• In 2013, international students accounted for 39% of Ph.D. students in STEM fields and this is predicted to climb to 50% by 2020.
• From fall 2016 to fall 2017 there was a decline in the number of international students and the National Science Foundation has noted a 2.2% drop in undergraduates and a 5.5% drop in graduate students. The highest declines are in applications from the Middle East.
• Canada, Britain, France and Germany have all launched funding programs to recruit researchers from the United States. The most popular study destination choices by all applicants this year are: the US (48%), the UK (42%), Canada (34%), Australia (28%) and Germany (28%).

While the largest drop in new applications is from potential students from the Middle East, the amicus brief states that the President’s order “sends a clarion message of exclusion to millions around the globe that America’s doors are no longer open to foreign students, scholars, lecturers, and researchers.” The travel bans send an unwelcoming message and will deter students and scholars from all over the world – not only from the countries currently included in the ban – from travelling to and from the U.S.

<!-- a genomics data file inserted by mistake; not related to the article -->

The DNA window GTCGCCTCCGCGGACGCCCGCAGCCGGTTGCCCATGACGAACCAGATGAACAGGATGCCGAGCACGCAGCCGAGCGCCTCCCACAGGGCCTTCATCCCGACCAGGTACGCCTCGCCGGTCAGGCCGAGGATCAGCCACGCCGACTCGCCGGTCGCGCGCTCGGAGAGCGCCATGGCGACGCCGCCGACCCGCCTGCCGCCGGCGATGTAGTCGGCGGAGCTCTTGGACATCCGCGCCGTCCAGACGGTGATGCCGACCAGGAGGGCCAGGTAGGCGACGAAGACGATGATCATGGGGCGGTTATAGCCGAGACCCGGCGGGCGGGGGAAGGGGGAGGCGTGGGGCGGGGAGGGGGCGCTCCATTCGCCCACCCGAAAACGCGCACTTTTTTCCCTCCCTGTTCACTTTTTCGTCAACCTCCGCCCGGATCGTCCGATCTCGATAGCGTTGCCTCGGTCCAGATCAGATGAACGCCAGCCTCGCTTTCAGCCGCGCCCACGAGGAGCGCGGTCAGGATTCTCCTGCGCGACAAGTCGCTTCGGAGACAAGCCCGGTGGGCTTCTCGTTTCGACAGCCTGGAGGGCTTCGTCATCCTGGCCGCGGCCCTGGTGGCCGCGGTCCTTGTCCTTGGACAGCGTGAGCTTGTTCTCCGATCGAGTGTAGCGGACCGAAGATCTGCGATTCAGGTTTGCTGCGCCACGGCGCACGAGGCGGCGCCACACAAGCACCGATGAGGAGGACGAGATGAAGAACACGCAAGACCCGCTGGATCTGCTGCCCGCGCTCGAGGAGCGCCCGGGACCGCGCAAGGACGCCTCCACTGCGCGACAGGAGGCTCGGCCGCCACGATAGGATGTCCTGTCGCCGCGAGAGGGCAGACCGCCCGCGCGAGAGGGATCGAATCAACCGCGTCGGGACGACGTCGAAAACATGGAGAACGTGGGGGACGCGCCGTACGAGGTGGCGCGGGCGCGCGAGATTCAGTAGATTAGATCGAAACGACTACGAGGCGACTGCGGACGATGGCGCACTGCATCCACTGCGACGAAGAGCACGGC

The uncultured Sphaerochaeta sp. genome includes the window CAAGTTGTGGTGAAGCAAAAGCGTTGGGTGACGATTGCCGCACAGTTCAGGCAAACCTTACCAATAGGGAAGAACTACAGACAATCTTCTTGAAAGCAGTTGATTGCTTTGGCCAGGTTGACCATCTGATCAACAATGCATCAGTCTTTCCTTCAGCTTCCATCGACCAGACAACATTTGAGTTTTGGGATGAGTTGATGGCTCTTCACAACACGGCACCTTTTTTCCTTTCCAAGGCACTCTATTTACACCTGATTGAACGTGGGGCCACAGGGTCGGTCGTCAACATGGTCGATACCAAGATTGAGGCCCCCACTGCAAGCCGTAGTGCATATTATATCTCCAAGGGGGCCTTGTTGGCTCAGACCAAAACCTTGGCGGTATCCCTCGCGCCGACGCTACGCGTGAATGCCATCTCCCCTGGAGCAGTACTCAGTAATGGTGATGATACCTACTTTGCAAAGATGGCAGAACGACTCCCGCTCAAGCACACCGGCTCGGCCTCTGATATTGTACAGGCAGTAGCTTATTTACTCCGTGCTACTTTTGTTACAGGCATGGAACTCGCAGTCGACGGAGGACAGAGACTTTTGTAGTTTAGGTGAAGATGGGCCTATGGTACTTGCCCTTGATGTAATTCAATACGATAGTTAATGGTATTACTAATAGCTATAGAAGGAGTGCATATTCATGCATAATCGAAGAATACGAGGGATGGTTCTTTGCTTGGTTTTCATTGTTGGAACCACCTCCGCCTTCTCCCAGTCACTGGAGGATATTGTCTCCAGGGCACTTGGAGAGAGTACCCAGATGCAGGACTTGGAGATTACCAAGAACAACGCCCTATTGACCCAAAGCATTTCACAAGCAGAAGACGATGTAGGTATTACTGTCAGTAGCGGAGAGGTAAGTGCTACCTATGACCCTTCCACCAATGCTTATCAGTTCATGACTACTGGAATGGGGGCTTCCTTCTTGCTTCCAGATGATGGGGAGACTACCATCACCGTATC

The State Department issued 393,573 student visas (F-1s) in the year that ended on September 30, 2017. This is a decline of 17% from the previous year and about 40% below the 2015 peak. Part of this drop is due to a change for Chinese students – their visas are now good for 5 years instead of 1, meaning fewer visas are issued each year. But, still, if China is taken out of the mix, the one year decline from 2016 to 2017 is 13%.

In a previous post, I argued that mathematics and engineering are at risk of being hit especially hard by decreasing applications from abroad. And, further, that Master’s degree programs in mathematics might be especially hard hit.

The arguments in the amicus brief against the President’s order are not unfamiliar to us, and include:

1. Colleges and universities rely on the global exchange of people and ideas to push forward the knowledge frontier. The U.S. must maintain its deep commitment to ensuring the free flow of ideas taking place in our classrooms and labs and at conferences around the world. The international community of scholars has been built over decades and policies such as this travel ban threaten its strength and could very well lead to slower progress addressing global challenges.